The Port Valdez Company, Inc. (PVC) was incorporated on May 1, 1964 to facilitate this transfer of land and continues to work today toward the growth and health of the City of Valdez. The two main streets in Valdez are named after these two pioneer families—Hazelet and Meals.
In 1903, Hazelet and Meals moved their families to Valdez. Their children attended school and later started businesses in the area. Others went on to careers outside of Valdez, but always returned to their “home” and legacy—Valdez, Alaska.
We were loathe to leave the spot and could hardly shake off the spell that bound us, but we finally became conscious that night would come and we must reach camp so we slowly wound down that mighty mountain side, over the small glacier and into the canyon beyond.
(page 95—August 30, 1898)
Oh, this is a funny old country, perhaps we all are crazy and don’t know it. Report also says that 10,000 people will land at Valdez next year, big time in this country if that be true.
(page 120—October 24, 1898)
At times the ice would close in around us and we were compelled to go where it wished to take us, and of course it ran us into rocks, but we would eventually get off and away we would go again.
(page 116—October 18, 1898)
Oh! If I could only know she and my boys were well and getting along nicely how happy I would be. The work and hardships amount to nothing but thoughts of home and loved ones almost drives me wild at times, I hardly know how to put in the next five or six days.
(page 117—October 18, 1898)
My only hope is to keep hard at it. Since last writing I’m one year older and now have passed my 37th birthday. How old that seems. And that too with a loving wife and two dear boys to provide for, and nothing, nothing, nothing—but I will have it, surely all these hardships and long separations cannot for nothing. Surely will succeed, I must.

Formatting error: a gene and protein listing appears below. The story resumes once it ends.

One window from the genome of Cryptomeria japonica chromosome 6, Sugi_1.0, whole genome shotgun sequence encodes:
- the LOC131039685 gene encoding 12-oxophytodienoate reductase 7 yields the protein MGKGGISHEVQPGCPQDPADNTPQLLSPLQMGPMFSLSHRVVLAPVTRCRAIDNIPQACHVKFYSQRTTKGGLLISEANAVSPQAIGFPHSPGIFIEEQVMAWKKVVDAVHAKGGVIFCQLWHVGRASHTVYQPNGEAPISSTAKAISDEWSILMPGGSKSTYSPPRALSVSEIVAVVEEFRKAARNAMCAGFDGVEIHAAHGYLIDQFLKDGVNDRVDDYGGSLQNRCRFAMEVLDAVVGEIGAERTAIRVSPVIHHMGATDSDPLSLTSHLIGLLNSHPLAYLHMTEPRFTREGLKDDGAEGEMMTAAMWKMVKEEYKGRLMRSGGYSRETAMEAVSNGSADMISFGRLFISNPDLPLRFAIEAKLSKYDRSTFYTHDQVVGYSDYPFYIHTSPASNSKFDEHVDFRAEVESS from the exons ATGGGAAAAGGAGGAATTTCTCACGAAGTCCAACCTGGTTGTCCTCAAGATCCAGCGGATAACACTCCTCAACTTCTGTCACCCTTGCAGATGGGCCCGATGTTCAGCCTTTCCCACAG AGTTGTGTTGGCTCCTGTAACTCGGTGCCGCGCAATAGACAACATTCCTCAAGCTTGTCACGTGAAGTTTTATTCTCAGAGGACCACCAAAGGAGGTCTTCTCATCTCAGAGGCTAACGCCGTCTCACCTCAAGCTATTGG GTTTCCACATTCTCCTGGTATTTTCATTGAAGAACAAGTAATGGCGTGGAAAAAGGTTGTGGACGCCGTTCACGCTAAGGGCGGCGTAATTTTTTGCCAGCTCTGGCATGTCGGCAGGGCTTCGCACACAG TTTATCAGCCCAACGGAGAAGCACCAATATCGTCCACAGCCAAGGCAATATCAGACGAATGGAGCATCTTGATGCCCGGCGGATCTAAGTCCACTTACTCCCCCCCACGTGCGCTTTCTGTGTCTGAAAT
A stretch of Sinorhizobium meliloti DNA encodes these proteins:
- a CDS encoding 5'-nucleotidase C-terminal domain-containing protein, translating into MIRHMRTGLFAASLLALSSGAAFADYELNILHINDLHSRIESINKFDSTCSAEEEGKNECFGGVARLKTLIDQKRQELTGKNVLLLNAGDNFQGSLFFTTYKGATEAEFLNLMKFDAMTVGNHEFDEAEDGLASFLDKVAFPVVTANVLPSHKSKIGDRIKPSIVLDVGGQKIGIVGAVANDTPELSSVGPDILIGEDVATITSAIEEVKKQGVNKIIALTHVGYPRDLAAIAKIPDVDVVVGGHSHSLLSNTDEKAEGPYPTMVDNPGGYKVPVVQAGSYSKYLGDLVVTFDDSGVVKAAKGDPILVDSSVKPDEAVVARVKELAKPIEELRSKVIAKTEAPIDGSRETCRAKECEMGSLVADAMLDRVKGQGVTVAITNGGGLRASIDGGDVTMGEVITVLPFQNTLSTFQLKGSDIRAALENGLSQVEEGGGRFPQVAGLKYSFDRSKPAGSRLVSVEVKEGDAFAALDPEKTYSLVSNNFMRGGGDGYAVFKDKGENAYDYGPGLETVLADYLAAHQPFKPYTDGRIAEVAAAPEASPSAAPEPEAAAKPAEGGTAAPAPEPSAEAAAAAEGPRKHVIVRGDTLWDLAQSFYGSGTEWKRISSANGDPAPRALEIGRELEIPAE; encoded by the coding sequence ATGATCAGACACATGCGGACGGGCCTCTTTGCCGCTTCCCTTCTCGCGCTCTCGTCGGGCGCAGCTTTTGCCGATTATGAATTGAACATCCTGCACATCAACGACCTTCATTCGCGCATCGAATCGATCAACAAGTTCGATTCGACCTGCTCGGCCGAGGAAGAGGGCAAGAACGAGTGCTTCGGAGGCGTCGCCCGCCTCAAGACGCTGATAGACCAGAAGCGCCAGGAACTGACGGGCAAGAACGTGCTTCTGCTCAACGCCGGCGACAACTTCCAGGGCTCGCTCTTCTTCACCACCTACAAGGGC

(Page 117—October 18, 1898)
Drum, at some remote period in her history has had her whole side blown out and has vomited forth for years, that which she could not hold down, on to this old time glacier, the glacier in turn has taken up the material and transported it far down the Nitona towards Copper. Millions of tons of rock, clearly showing a high degree of heat, are strewn all over the small valley. The scene is one of almost unsurpassed grandeur. What a sight it would have been to beheld Drum when she was belching forth all this material.
(page 121-122—October 30, 1898)
I had expected to hear from Mr. O as I had written him for money and we needed it badly, but Jack got $100 from Watkins his brother-in-law so all is well.
(page 123—November 6, 1898)
The thermometer must have registered 30 below yesterday and 40 below today. Yet we have perspired like horses all the time at work. One might get some idea of how hard the work is from this.
(page 134—November 20, 1898)
It seemed before I got here that we surely would find pay dirt on bedrock, but now that we are here and have gone through with enough work and hardship to kill the average man getting here, it don’t seem as if we will find anything, but courage, old man, courage, remember the darkest hour is always just before the dawn.
(page 142—December 19, 1898)
Today I read Jack, the President’s message. Took 2-1/2 hours to read and have done little else except get breakfast and put a pot of beans on to cook. (page 186—April 23, 1899)
Now for a short resume of the years work since the day I said the sad goodbye. First, we, A. J. Meals and I have traveled by rail and water 3500 miles. Have pulled sled loaded with 200 lbs to 800 lbs 930 miles. Have sawed lumber for two boats and built one. We have gondoliered boat 52 miles. We have shot boat on Klutina, Copper and Chistochina rivers 223 miles. We have towed boat loaded with from 1000 lbs to 2500 lbs 193 miles.